Shark-O-Phobic: Shark Attack
Sharks—Beach goers are stricken just by the thought of it. If asked to portray a shark, would a 11 ft. mouthful of serrated meat busters fit the description? Perhaps no, but that's the first thing you could think of. Long before humans, there were sharks. They've lived millions of years feeding off small fish, and terrorizing the deep waters.
If sharks were to prey on people by choice, the closest scenario will resemble "large fishing boats armed with depth charges or nuclear submarines hunting sharks to extinction!" It simply won't be a fair fight. All irony excluded, it means that shark attacks are overrated, and the fear of shark, selachophobia, is in fact exaggerated.
Are you Shark-O-Phobic?
Being afraid of toothy great white sharks is becoming natural (and popular) these days. But cowering, thrashing, and trembling at the sight of a sailing fin, half submerged underwater, is just too undignifying even for people with legitimate phobias.
Let's talk about phobias for a change. Selacophobia, or the extreme fear of sharks, is an unusual phobia that develops from early childhood to adulthood, where it reaches it's peak if not remedied properly. Like all phobias, selacophobia does not have an exact and accurate cure.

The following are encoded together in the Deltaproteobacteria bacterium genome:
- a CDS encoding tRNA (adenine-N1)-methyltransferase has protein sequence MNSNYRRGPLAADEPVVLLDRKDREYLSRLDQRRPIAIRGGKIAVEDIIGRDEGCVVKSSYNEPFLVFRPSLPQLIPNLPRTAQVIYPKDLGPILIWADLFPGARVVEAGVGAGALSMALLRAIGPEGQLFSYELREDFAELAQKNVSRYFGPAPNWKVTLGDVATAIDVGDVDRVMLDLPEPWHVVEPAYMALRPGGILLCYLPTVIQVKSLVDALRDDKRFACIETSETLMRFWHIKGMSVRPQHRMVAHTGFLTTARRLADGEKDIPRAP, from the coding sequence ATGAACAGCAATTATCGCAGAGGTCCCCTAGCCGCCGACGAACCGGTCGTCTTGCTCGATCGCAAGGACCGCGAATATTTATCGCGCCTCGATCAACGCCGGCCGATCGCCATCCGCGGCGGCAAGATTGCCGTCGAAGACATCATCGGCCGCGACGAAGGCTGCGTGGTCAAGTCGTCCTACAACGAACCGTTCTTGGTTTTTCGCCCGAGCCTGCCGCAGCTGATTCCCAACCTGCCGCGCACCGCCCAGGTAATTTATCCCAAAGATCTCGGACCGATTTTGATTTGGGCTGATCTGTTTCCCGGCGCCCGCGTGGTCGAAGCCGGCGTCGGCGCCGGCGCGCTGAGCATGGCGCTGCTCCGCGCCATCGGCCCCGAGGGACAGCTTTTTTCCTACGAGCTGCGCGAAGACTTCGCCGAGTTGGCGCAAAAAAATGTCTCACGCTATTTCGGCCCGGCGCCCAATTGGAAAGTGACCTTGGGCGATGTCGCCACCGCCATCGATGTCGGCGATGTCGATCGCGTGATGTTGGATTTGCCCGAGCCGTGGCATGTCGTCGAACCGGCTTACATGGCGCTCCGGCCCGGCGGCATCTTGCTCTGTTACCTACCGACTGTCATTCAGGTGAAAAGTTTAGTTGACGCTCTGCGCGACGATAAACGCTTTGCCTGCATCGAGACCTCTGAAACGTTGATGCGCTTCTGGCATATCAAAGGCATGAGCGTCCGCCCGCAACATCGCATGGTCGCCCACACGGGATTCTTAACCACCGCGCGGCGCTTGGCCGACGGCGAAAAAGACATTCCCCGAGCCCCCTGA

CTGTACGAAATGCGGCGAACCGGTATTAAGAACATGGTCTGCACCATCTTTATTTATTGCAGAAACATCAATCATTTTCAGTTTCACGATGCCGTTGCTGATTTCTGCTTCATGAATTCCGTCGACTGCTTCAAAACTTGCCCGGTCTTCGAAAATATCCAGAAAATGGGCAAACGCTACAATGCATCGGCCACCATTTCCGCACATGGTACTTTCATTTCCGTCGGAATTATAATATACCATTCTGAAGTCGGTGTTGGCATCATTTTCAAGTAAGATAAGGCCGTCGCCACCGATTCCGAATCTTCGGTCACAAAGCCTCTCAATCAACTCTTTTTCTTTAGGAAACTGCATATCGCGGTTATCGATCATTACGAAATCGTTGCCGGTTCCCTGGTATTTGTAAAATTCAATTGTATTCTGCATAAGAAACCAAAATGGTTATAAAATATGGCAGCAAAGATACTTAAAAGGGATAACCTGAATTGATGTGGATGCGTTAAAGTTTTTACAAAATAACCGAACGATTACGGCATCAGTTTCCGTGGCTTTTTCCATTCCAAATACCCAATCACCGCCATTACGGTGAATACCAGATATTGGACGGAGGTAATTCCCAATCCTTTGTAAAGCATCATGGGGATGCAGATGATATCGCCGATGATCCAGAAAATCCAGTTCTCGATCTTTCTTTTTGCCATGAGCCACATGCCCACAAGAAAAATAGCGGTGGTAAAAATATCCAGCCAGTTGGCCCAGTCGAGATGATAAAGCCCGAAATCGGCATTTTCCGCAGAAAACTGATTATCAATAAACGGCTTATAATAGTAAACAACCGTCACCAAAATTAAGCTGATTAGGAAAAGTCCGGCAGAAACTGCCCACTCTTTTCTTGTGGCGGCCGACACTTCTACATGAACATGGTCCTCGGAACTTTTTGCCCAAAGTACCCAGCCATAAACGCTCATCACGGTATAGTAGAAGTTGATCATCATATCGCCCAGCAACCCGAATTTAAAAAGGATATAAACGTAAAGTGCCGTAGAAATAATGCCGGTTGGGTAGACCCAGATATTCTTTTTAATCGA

Selachophobia starts with the little dread that you inject in your kids' head, like the monster in his closet. You won't realize your kids are taking those words seriously: for instance, selachophobia can originate from telling your kids "that poster you brought home has a shark on it, don't put it in your bedroom. It may come out and bite your head off!"
From there, the child starts to develop a mild degree of selachopobia. He will eventually start showing symptoms such as avoiding shark pictures, movies, and even cartoons. He will learn to hate going to the beach. Later on that will elevate, and he'll be scared even stepping in shallow waters.
Swimmers know Selachophobia
Learning to swim is two folds. Swimming can either make it easier for people with selachophobia to cope and get over it, or worsen their case.
Mostly, swimming is accompanied by awareness. You will learn that shark attacks are very rare and are quite hyped up, and that there are only about 60 shark attacks every year worldwide. Most of them are provoked shark attacks.
On the other hand, swimming can also have a negative effect on people suffering with selachophobia—if they are less informed, or not supervised enough. Since phobias give off erratic and uncontrollable symptoms, like panic and muscle spasms, swimmers with selachophobia are in danger of drowning every time they get into the water.
There are isolated cases reported that people drowned after allegedly having seen a shark. All they've really seen was a dolphin's fin then they panicked.
Rookie swimmers experiencing selachophobia will quit as soon as possible, using the vaguest reason. They might not be able to learn to swim at all.
The Seriousness of Shark-O-Phobia
Unusual phobias like selachophobia needs to be taken seriously. Case in point, phobias like this implicate learning essential skills (swimming) and awareness.
There is no easy cure for selachophobia. After all, "Facing your fear" is your best shot to overcoming it.